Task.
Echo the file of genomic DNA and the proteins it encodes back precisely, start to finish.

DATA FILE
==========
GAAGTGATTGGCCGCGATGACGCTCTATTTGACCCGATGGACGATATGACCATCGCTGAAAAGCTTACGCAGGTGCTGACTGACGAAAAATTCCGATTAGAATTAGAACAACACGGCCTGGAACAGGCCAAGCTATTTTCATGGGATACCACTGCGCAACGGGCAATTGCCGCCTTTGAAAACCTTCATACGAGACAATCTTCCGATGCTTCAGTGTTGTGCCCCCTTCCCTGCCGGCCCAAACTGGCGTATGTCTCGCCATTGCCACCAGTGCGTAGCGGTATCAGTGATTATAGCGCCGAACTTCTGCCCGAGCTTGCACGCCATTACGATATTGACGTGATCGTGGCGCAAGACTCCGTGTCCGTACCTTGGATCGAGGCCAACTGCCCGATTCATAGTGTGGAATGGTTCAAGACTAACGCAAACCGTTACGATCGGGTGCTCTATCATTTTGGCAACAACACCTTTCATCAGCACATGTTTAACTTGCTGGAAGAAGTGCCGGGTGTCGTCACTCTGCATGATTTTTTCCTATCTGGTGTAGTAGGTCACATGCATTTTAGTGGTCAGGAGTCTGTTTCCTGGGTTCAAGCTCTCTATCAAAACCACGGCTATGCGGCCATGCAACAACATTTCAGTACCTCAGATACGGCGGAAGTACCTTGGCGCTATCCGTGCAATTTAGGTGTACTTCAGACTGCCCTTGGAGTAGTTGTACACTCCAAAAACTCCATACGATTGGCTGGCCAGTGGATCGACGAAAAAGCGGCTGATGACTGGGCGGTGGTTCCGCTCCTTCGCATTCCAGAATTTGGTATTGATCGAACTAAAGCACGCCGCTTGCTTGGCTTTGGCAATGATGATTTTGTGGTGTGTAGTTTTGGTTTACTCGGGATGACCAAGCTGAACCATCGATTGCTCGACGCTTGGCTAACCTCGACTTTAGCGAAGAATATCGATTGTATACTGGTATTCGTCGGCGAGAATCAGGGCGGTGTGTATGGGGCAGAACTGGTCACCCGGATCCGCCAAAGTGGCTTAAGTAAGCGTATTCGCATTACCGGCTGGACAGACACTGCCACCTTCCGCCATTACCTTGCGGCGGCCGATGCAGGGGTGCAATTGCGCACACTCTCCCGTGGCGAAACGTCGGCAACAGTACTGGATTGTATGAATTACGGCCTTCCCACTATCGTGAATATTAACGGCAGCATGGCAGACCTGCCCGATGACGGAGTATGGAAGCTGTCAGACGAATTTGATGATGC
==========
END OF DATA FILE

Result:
GAAGTGATTGGCCGCGATGACGCTCTATTTGACCCGATGGACGATATGACCATCGCTGAAAAGCTTACGCAGGTGCTGACTGACGAAAAATTCCGATTAGAATTAGAACAACACGGCCTGGAACAGGCCAAGCTATTTTCATGGGATACCACTGCGCAACGGGCAATTGCCGCCTTTGAAAACCTTCATACGAGACAATCTTCCGATGCTTCAGTGTTGTGCCCCCTTCCCTGCCGGCCCAAACTGGCGTATGTCTCGCCATTGCCACCAGTGCGTAGCGGTATCAGTGATTATAGCGCCGAACTTCTGCCCGAGCTTGCACGCCATTACGATATTGACGTGATCGTGGCGCAAGACTCCGTGTCCGTACCTTGGATCGAGGCCAACTGCCCGATTCATAGTGTGGAATGGTTCAAGACTAACGCAAACCGTTACGATCGGGTGCTCTATCATTTTGGCAACAACACCTTTCATCAGCACATGTTTAACTTGCTGGAAGAAGTGCCGGGTGTCGTCACTCTGCATGATTTTTTCCTATCTGGTGTAGTAGGTCACATGCATTTTAGTGGTCAGGAGTCTGTTTCCTGGGTTCAAGCTCTCTATCAAAACCACGGCTATGCGGCCATGCAACAACATTTCAGTACCTCAGATACGGCGGAAGTACCTTGGCGCTATCCGTGCAATTTAGGTGTACTTCAGACTGCCCTTGGAGTAGTTGTACACTCCAAAAACTCCATACGATTGGCTGGCCAGTGGATCGACGAAAAAGCGGCTGATGACTGGGCGGTGGTTCCGCTCCTTCGCATTCCAGAATTTGGTATTGATCGAACTAAAGCACGCCGCTTGCTTGGCTTTGGCAATGATGATTTTGTGGTGTGTAGTTTTGGTTTACTCGGGATGACCAAGCTGAACCATCGATTGCTCGACGCTTGGCTAACCTCGACTTTAGCGAAGAATATCGATTGTATACTGGTATTCGTCGGCGAGAATCAGGGCGGTGTGTATGGGGCAGAACTGGTCACCCGGATCCGCCAAAGTGGCTTAAGTAAGCGTATTCGCATTACCGGCTGGACAGACACTGCCACCTTCCGCCATTACCTTGCGGCGGCCGATGCAGGGGTGCAATTGCGCACACTCTCCCGTGGCGAAACGTCGGCAACAGTACTGGATTGTATGAATTACGGCCTTCCCACTATCGTGAATATTAACGGCAGCATGGCAGACCTGCCCGATGACGGAGTATGGAAGCTGTCAGACGAATTTGATGATGC